The Favourite Ending, Explained: Truth Behind the Final Shot

The Favourite has just touched down on Netflix in the UK and Ireland. Whether it’s your initial viewing or a revisit, you might find yourself pondering the enigmatic concluding scene. Helmed by Yorgos Lanthimos, the film propelled Olivia Colman to her inaugural Oscar triumph (up to this point) for her portrayal of Queen Anne. The narrative unfurls as Anne grapples with a power struggle between her confidante Lady Sarah (played by Rachel Weisz) and the emerging servant Abigail (portrayed by Emma Stone).

As both vie for the coveted position of Anne’s favorite, with Sarah initially mentoring Abigail, the contest intensifies. In the end, there can only be one victor. However, even in the aftermath of the conflict, can the declared winner genuinely assert a definitive triumph?

If you’re curious about the intricacies, let’s dissect the conclusion of The Favourite to unravel it all, including the symbolic significance of Anne’s 17 rabbits – each representing a child she lost.

Ending Explained

In the final moments of “The Favourite,” Abigail, who recently married Colonel Masham to reclaim her status, continues her tricky plans to become Anne’s favorite. Something unexpected happens when Sarah, her rival, unintentionally helps Abigail. Sarah threatens to reveal private letters that would expose her and Anne’s intimate relationship. Although Sarah decides not to go through with it, the threat angers Queen Anne enough to send Sarah away.

In an effort to mend their friendship, Sarah writes an apology letter to Anne. However, Abigail intercepts and burns the letter. To make matters worse, Abigail tells Anne that, in her new role as Keeper of the Privy Purse, she discovered that Sarah was stealing money. Even though Anne doesn’t fully believe Abigail, she uses the accusation as an excuse to exile Sarah and her husband, especially when she doesn’t receive the expected apology.

Anne soon realizes her mistake because, once Sarah is gone, Abigail begins to ignore Anne and uses her newfound privilege to do whatever she wants. The situation takes a dark turn when Abigail starts physically mistreating one of Anne’s rabbits, stepping on it cruelly. Anne witnesses this and demands that Abigail massage her leg. In a symbolic act of dominance, Anne grips Abigail’s hair while refusing to lie down.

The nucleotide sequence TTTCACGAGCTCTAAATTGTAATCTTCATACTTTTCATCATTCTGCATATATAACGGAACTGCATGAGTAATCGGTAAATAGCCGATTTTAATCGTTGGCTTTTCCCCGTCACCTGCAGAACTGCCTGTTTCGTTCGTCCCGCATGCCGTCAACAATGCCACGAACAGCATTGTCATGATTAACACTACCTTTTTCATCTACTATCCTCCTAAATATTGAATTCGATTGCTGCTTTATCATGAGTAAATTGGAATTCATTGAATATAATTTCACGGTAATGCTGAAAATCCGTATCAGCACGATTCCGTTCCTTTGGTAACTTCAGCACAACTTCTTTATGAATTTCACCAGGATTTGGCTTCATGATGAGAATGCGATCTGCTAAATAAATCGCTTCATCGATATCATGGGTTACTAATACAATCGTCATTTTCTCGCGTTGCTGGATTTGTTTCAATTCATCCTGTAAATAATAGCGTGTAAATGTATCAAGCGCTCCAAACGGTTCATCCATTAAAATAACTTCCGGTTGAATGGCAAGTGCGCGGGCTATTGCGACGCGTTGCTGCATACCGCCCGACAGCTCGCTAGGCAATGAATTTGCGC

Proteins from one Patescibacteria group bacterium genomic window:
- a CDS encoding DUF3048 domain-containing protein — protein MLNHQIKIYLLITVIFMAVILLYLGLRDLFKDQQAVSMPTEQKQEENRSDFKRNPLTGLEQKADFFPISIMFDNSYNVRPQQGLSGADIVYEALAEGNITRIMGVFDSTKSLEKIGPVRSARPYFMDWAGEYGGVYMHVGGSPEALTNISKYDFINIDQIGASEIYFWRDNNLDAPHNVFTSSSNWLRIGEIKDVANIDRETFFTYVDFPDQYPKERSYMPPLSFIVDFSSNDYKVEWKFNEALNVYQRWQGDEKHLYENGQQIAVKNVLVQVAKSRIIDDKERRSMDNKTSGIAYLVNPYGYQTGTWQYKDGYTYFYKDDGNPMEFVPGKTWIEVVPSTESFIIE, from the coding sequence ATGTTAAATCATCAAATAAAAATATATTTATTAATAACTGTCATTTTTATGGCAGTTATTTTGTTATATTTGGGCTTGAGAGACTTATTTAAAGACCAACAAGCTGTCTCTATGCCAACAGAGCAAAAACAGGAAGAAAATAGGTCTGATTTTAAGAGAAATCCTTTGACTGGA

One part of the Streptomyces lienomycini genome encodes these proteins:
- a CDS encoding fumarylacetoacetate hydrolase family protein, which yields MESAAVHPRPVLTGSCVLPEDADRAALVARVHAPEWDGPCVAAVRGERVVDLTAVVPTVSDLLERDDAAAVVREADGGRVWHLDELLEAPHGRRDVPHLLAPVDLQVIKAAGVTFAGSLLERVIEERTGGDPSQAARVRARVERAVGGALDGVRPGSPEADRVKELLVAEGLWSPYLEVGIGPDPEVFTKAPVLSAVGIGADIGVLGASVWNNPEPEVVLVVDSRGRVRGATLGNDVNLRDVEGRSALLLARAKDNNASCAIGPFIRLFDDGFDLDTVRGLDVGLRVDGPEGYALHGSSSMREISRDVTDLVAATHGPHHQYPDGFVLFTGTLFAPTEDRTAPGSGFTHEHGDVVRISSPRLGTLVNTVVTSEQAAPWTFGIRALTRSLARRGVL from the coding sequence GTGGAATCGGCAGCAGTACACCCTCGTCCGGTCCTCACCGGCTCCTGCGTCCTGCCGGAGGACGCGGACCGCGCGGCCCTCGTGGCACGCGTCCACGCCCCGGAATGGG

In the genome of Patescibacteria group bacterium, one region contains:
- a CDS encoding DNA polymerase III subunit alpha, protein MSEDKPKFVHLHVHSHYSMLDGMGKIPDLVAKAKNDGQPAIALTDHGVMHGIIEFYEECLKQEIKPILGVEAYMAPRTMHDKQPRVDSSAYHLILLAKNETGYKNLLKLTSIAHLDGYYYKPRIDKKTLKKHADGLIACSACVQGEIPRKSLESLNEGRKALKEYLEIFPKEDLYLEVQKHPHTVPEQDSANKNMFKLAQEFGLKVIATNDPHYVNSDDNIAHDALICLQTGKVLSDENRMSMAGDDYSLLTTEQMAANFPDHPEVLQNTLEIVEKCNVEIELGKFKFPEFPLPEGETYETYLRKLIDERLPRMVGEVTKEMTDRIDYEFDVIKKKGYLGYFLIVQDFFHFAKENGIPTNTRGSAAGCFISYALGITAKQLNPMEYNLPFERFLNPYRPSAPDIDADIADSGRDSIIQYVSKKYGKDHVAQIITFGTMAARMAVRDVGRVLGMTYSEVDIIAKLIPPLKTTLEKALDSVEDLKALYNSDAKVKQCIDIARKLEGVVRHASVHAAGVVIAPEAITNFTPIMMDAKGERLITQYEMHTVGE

The final scene of “The Favourite” shows Abigail reluctantly massaging Anne’s leg, but both women appear unhappy about the situation. Director Yorgos Lanthimos combines their faces and includes a shot of Anne’s rabbits, creating a trippy and bleak ending that reflects Lanthimos’s unique style.

Essentially, the ending suggests that, despite Abigail’s belief that she has won, she has become nothing more than another one of Anne’s pets. In fact, she might be even lower than the rabbits because she isn’t a substitute for one of Anne’s lost children. As Sarah pointedly tells Abigail before her exile, “Oh my God, you actually think you have won.” Abigail, in response, taunts Sarah with a question, but Sarah makes it clear that they were playing very different games.

Despite Abigail’s efforts to regain privilege, she ultimately has no real power over Anne, who is the Queen. Sarah likely knew this, but by maintaining a friendly relationship with Anne, she avoided the mistreatment that Abigail experiences in the final scene. Abigail may be the unhappiest character in the end, but Anne is also not pleased with the outcome. She has replaced the one person who cared for her with someone who is only interested in gaining power.

In the final shot of “The Favourite,” both Abigail and Anne come to terms with their new, unhappy arrangement, realizing that it doesn’t benefit either of them.

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